“With regard to OEM, all FASS fuel systems will provide superior filtration, period. More specifically, our Titanium Signature and Industrial Series fuel systems flow far more fuel than OEM setups, making them particularly well-suited to modified applications, or vehicles where the OEM pump is no longer effective.”

S&S diesel fuel pump

Out in Indiana at S&S Diesel Motorsport, Langellier says the company has been focused lately on high-pressure fuel pumps, but also catering to customers who need a better solution to OEM systems.   

“While we’ve continued to focus on optimizing our ultra-high-performance stroker pumps to support our high-horsepower racing customers, a significant amount of our resources the past few years has also gone into developing reliability solutions for common issues in the field,” Langellier says. “Many customers depend on their trucks every day for their livelihood, and we can use our experience to help solve well-known issues in the OE offerings. A high-pressure fuel pump conversion for the 2011 to current 6.7L Powerstroke has been our most recent product release.”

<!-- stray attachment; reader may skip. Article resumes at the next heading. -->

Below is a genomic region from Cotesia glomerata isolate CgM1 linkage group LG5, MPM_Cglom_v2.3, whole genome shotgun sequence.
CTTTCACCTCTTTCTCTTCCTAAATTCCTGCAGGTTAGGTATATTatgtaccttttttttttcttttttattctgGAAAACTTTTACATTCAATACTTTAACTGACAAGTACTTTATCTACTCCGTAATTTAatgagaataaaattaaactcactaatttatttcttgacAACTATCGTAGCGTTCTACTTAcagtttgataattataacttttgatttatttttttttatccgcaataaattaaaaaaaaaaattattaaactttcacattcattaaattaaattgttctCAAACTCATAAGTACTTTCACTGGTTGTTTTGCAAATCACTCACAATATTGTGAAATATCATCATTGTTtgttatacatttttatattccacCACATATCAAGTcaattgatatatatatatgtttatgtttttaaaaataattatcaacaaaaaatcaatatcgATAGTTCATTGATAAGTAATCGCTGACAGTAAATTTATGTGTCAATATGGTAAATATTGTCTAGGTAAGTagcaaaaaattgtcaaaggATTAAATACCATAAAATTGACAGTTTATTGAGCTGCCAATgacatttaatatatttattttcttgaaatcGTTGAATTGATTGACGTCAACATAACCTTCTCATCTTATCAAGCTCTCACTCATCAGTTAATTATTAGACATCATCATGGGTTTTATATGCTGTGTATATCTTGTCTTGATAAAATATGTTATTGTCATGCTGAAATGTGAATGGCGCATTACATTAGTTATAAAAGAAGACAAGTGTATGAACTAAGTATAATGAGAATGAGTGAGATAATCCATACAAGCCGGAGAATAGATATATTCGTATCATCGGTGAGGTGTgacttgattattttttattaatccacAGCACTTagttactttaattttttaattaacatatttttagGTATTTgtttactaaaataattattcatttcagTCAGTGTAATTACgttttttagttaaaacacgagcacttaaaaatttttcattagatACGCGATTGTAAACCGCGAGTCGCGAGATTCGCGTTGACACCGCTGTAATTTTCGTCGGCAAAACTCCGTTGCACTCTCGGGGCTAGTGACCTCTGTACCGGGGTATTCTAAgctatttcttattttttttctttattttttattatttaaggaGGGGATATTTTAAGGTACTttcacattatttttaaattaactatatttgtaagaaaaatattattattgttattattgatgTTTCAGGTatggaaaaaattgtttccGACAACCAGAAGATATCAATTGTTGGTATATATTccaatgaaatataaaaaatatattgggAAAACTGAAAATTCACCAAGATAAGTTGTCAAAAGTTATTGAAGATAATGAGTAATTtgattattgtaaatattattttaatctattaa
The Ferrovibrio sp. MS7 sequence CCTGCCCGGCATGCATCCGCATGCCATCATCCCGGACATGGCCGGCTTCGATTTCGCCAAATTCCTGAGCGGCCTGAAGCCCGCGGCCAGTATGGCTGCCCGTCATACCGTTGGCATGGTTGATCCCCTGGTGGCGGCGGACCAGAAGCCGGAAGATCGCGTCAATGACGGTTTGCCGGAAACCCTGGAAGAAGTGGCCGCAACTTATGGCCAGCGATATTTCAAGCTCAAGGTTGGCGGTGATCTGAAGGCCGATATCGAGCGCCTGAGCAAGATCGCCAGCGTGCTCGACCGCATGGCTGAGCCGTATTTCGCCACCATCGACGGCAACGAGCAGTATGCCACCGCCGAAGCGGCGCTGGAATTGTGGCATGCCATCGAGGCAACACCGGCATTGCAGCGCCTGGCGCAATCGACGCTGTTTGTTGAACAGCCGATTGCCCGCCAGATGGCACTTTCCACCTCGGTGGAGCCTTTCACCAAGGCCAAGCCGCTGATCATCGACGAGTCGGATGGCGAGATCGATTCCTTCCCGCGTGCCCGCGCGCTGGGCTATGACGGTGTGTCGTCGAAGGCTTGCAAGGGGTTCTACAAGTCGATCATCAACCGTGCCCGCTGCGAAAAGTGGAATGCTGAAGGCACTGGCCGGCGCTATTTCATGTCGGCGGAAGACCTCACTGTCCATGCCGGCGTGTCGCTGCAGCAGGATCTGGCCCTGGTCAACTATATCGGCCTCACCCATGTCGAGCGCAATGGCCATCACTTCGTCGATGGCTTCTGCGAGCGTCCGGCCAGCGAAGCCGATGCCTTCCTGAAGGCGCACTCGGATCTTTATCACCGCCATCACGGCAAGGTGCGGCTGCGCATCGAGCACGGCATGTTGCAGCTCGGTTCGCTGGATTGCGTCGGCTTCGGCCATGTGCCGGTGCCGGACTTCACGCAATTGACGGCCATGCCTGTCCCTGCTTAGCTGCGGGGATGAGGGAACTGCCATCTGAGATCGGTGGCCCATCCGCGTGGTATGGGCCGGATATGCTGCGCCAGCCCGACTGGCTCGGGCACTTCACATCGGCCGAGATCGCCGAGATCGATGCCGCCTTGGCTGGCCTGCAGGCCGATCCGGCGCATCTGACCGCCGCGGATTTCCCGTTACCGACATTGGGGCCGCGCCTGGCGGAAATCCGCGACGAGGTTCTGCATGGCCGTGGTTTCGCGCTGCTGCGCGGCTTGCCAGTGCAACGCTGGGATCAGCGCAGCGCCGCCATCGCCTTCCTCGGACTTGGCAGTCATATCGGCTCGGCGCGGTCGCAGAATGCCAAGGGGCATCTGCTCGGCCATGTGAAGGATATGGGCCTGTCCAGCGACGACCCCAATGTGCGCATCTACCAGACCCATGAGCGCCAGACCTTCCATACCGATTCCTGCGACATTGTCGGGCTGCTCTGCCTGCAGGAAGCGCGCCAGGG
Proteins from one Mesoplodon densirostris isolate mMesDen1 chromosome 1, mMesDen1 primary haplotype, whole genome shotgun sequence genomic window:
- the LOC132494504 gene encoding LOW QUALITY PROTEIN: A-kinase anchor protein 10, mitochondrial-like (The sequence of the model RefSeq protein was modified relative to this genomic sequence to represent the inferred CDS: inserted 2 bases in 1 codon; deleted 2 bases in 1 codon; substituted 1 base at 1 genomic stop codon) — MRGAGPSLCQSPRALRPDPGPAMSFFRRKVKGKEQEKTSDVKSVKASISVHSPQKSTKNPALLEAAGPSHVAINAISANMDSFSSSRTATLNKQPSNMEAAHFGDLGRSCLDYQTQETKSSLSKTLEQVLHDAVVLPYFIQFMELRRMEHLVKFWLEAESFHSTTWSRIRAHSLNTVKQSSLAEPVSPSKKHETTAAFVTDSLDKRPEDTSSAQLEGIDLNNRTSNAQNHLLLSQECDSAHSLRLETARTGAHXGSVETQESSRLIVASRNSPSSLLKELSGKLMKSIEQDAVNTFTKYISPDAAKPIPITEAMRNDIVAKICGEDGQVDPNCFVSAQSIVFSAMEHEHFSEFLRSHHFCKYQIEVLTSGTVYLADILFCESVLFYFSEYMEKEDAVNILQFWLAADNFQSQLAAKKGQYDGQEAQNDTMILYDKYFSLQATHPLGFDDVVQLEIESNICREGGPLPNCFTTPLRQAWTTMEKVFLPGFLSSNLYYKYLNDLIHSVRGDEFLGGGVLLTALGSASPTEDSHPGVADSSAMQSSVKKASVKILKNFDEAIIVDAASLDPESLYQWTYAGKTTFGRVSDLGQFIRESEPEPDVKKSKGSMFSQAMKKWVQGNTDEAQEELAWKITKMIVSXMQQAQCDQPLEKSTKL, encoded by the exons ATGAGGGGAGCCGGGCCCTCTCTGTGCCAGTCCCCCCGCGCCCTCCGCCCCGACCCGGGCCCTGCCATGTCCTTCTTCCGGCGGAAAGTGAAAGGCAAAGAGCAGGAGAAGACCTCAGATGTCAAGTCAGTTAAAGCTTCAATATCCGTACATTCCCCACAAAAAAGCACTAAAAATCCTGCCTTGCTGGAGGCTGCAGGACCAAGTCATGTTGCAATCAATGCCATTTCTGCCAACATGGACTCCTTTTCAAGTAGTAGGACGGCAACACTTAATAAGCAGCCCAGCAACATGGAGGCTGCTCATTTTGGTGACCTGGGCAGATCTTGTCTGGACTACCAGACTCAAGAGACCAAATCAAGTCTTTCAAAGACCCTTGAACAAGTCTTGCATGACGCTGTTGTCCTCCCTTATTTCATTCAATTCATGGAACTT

Across the board, these three companies agree that the goal is a more robust product that can outlast the truck itself, and one that improves upon OEM shortfalls. 

Performance vs. Daily Driver

The gap between daily driver vehicles and those built for racing and performance applications continues to get wider and wider. Therefore, you’d think the fuel system on a “regular” truck compared to that of a drag truck or a truck pull application will differ quite a bit. According to Exergy, the few similarities are that the pump will bolt-in, have similar electrical connections, and have similar high pressure and return connections.